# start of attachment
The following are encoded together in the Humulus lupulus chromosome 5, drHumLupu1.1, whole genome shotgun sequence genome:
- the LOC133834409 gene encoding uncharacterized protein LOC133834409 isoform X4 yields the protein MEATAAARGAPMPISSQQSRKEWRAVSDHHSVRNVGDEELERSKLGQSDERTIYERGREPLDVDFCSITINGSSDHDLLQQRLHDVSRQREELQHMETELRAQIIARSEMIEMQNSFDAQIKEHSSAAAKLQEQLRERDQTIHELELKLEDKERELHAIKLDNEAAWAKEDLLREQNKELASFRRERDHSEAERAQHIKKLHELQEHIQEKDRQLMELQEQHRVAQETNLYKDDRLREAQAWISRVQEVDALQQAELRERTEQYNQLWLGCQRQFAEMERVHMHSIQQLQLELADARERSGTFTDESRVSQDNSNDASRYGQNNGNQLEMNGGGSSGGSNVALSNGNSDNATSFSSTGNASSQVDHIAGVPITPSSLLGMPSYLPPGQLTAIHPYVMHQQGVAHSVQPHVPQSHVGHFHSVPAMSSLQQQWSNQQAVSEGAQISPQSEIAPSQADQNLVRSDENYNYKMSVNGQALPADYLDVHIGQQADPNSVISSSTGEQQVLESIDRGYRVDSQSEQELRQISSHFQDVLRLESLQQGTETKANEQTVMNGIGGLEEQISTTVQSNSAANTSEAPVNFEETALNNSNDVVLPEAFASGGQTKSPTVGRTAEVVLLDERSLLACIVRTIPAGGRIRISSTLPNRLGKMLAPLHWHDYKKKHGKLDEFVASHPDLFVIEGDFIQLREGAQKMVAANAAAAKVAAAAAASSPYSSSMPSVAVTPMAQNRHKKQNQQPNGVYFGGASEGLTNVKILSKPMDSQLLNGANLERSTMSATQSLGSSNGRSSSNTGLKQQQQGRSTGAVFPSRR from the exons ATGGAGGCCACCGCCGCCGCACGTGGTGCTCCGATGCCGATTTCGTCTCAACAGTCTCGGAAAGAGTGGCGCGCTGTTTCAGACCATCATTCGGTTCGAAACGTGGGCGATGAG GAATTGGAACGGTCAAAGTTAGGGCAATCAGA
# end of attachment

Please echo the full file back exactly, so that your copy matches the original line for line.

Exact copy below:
The following are encoded together in the Humulus lupulus chromosome 5, drHumLupu1.1, whole genome shotgun sequence genome:
- the LOC133834409 gene encoding uncharacterized protein LOC133834409 isoform X4 yields the protein MEATAAARGAPMPISSQQSRKEWRAVSDHHSVRNVGDEELERSKLGQSDERTIYERGREPLDVDFCSITINGSSDHDLLQQRLHDVSRQREELQHMETELRAQIIARSEMIEMQNSFDAQIKEHSSAAAKLQEQLRERDQTIHELELKLEDKERELHAIKLDNEAAWAKEDLLREQNKELASFRRERDHSEAERAQHIKKLHELQEHIQEKDRQLMELQEQHRVAQETNLYKDDRLREAQAWISRVQEVDALQQAELRERTEQYNQLWLGCQRQFAEMERVHMHSIQQLQLELADARERSGTFTDESRVSQDNSNDASRYGQNNGNQLEMNGGGSSGGSNVALSNGNSDNATSFSSTGNASSQVDHIAGVPITPSSLLGMPSYLPPGQLTAIHPYVMHQQGVAHSVQPHVPQSHVGHFHSVPAMSSLQQQWSNQQAVSEGAQISPQSEIAPSQADQNLVRSDENYNYKMSVNGQALPADYLDVHIGQQADPNSVISSSTGEQQVLESIDRGYRVDSQSEQELRQISSHFQDVLRLESLQQGTETKANEQTVMNGIGGLEEQISTTVQSNSAANTSEAPVNFEETALNNSNDVVLPEAFASGGQTKSPTVGRTAEVVLLDERSLLACIVRTIPAGGRIRISSTLPNRLGKMLAPLHWHDYKKKHGKLDEFVASHPDLFVIEGDFIQLREGAQKMVAANAAAAKVAAAAAASSPYSSSMPSVAVTPMAQNRHKKQNQQPNGVYFGGASEGLTNVKILSKPMDSQLLNGANLERSTMSATQSLGSSNGRSSSNTGLKQQQQGRSTGAVFPSRR from the exons ATGGAGGCCACCGCCGCCGCACGTGGTGCTCCGATGCCGATTTCGTCTCAACAGTCTCGGAAAGAGTGGCGCGCTGTTTCAGACCATCATTCGGTTCGAAACGTGGGCGATGAG GAATTGGAACGGTCAAAGTTAGGGCAATCAGA